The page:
Prevention and Wellness

Zika Mosquitos Not in Ohio – Yet

What we know about the mosquito-born Zika virus keeps improving as scientists and health officials study the disease and learn more about how it affects our bodies, especially pregnant women and their babies.

Women in their child-bearing years – and their partners – should take precautions, says David McKenna, MD, Perinatal Partners physician, but should not be fearful about becoming pregnant.

Common Questions About the Zika Virus

Is the Zika virus in Ohio?

Yes, there are confirmed cases of Zika virus in Ohio. These people became infected while traveling to areas outside the United States, where the Zika virus is prevalent. Mosquitos that carry the Zika virus are not currently located in Ohio.

Where is the Zika virus most active?

The Zika virus and the mosquitos that carry it are active in Mexico, Central and South America, Brazil, the Caribbean, Puerto Rico and Haiti. It is also present in several African countries.

Why are health officials concerned?

The mosquitos that carry Zika virus have reached the United States. When mosquitos bite an infected person, they can start a local outbreak. Zika virus can cause microencephaly (small head and brain size) and other severe fetal brain defects, say scientists at the Centers for Disease Control and Prevention.

How does the Zika virus spread?

The Zika virus is transmitted in three ways:

  • By mosquito bite. The Aedes mosquito carries the Zika virus.
  • From a pregnant mother to her fetus. The Zika virus crosses the placenta during pregnancy, passes from a pregnant mother to her baby. Zika can also transfer from mother to baby during the birthing process.
  • During sex. An infected man can transmit Zika virus to sexual partners through his semen.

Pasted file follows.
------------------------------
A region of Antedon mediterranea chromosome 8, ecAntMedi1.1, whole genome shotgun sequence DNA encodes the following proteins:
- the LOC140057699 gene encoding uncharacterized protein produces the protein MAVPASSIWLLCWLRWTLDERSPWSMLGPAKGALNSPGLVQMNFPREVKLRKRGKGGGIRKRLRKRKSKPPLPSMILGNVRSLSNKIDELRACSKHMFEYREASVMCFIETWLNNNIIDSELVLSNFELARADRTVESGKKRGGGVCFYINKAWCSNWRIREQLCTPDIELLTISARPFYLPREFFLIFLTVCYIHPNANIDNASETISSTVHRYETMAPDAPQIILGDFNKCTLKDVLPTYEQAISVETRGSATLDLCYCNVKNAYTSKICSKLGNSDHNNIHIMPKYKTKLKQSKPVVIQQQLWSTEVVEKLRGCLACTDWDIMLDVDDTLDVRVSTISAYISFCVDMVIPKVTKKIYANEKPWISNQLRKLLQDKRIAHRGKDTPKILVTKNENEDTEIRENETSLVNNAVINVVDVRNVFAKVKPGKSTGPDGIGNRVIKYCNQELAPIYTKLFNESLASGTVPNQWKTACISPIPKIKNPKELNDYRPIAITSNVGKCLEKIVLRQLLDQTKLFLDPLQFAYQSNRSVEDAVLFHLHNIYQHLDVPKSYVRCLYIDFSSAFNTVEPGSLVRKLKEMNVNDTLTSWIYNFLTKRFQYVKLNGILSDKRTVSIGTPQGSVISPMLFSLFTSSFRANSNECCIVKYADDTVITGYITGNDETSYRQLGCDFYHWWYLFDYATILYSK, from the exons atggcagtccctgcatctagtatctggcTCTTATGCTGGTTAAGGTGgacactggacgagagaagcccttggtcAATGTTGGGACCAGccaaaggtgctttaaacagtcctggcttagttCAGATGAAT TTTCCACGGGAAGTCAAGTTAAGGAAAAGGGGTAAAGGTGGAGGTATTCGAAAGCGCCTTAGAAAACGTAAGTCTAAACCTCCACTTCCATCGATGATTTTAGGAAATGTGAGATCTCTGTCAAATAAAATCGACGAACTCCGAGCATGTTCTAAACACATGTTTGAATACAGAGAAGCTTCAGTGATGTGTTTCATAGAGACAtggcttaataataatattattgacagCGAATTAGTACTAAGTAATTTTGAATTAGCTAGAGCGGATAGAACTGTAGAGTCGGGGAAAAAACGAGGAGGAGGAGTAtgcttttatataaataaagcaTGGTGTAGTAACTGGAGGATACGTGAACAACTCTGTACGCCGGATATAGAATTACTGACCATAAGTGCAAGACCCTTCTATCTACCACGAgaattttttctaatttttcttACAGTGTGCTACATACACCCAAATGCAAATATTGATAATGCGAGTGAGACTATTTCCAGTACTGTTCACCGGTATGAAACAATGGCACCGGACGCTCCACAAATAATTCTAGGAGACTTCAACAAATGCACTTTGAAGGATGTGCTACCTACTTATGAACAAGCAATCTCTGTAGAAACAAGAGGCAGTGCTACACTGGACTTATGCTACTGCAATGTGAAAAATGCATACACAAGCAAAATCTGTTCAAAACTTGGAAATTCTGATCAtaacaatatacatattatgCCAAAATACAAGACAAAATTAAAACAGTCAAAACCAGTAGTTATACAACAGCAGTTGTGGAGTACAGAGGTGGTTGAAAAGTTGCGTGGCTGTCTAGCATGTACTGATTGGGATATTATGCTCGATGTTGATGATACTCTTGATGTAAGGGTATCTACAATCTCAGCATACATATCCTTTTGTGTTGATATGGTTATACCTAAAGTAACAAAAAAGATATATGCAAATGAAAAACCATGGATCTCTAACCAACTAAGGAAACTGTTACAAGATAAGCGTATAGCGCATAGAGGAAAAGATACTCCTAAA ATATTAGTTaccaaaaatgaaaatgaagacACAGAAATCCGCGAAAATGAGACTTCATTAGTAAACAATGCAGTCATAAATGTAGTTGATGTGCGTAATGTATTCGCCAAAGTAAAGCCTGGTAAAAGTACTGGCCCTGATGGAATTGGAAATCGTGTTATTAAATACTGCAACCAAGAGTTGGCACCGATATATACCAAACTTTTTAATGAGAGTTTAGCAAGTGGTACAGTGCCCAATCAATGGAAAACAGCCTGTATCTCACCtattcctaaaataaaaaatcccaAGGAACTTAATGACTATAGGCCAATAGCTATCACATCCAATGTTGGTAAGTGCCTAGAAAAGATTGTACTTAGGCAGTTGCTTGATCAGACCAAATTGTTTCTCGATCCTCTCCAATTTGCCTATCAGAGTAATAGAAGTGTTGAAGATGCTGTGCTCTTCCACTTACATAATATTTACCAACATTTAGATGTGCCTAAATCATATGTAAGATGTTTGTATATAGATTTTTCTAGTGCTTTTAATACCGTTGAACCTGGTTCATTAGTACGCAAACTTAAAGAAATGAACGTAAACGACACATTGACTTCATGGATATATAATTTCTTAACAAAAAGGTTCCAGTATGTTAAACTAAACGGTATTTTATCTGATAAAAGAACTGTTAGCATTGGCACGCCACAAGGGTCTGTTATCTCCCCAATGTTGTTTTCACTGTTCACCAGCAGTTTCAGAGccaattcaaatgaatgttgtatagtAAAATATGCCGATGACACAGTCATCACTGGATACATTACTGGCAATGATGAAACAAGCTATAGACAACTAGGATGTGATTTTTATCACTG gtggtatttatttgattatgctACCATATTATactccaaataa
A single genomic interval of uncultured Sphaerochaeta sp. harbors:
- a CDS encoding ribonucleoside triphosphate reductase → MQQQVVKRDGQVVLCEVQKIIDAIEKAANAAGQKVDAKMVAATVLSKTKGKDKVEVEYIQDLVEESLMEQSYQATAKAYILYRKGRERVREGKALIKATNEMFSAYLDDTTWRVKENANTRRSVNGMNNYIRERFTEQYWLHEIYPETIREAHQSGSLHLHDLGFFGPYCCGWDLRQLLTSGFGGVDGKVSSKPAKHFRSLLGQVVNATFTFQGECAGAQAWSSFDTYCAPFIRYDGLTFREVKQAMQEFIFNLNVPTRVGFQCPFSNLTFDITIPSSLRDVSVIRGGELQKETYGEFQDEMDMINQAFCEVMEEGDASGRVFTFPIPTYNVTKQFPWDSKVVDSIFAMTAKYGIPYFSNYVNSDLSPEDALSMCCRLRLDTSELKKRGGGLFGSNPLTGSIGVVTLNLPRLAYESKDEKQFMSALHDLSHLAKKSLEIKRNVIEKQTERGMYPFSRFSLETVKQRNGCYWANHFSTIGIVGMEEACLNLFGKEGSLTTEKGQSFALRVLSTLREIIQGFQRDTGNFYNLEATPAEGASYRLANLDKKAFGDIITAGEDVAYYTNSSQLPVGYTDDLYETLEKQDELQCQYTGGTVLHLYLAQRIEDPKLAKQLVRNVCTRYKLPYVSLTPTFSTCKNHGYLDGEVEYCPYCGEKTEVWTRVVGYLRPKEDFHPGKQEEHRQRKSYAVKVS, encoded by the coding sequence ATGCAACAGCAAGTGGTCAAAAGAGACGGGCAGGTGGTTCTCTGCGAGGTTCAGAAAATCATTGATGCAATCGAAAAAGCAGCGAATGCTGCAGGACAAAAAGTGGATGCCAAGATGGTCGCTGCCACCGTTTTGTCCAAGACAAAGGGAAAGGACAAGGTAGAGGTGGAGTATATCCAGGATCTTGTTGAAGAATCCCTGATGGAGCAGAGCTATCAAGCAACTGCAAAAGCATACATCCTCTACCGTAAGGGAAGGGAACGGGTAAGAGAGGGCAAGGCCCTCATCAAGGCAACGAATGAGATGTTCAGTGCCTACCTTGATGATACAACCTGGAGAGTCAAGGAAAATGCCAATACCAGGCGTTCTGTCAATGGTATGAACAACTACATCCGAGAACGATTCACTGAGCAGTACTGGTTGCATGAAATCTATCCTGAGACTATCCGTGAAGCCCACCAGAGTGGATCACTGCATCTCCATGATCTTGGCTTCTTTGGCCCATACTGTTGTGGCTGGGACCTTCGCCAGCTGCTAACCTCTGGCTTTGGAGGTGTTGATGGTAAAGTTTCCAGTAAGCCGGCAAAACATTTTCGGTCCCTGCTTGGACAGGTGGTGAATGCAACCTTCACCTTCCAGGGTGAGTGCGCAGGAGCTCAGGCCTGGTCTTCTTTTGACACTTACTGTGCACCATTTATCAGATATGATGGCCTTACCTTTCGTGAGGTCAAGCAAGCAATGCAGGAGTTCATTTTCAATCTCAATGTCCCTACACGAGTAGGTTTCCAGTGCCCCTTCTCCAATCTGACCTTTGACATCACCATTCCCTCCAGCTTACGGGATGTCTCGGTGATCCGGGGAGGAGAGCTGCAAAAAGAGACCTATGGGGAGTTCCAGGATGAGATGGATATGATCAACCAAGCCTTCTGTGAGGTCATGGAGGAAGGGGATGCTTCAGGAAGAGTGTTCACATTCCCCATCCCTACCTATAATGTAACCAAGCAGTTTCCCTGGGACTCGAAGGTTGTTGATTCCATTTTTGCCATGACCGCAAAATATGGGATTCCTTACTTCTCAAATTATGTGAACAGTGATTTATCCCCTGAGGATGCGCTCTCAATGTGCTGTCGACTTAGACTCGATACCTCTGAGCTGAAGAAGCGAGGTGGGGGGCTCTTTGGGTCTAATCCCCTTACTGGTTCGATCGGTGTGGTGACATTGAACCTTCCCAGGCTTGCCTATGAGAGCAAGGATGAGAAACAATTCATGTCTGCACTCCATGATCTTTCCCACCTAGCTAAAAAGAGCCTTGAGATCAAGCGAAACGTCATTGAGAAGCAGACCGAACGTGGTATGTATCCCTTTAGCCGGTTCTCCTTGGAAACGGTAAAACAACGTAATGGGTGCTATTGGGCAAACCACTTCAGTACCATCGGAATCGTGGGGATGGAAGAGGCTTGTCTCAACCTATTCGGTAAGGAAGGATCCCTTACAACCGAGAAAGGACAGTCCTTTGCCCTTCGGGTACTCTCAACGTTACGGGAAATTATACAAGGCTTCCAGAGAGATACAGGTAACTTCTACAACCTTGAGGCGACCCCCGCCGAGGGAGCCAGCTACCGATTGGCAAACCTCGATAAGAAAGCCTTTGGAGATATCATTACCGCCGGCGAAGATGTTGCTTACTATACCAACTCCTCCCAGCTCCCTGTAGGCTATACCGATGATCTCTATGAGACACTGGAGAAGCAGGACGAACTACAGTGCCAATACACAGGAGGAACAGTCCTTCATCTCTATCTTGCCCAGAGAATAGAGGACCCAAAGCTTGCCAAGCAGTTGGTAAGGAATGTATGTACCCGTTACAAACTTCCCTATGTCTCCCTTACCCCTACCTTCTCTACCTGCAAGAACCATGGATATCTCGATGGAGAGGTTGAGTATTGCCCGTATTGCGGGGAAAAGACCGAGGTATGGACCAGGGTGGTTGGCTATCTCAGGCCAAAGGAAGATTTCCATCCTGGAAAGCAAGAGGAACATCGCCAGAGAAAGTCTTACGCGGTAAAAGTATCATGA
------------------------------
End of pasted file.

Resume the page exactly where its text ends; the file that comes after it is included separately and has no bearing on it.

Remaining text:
Can I be tested for Zika virus?

Yes, blood tests can confirm a Zika infection in the first week after exposure. People infected with the virus are contagious for about seven days. The Zika virus leaves the blood stream in about a week, but it remains in urine and semen for at least two months and maybe longer.

How can I protect myself from mosquito bites and the Zika virus?

  • Use mosquito repellant that contains DEET on your skin and/or clothes.
  • Wear long sleeves and long pants.
  • Avoid travel to areas with a known Zika outbreak.
  • Practice safe sex.
  • Remove any standing water from your yard.

The Aedes mosquito does not travel far, with a range of about 500 meters (0.31 miles), says the World Health Organization.

“If you get bit, the mosquito that did it likely came from your yard or an adjacent yard,” McKenna says. “That’s why it is important to take care of and avoid standing water.”

If you have questions about the Zika virus and keeping you and your family healthy, be sure to talk with your doctor or health care provider.

Source: David McKenna, MD, Perinatal Partners; Centers for Disease Control and Prevention; World Health Organization

Content Updated: August 18, 2016

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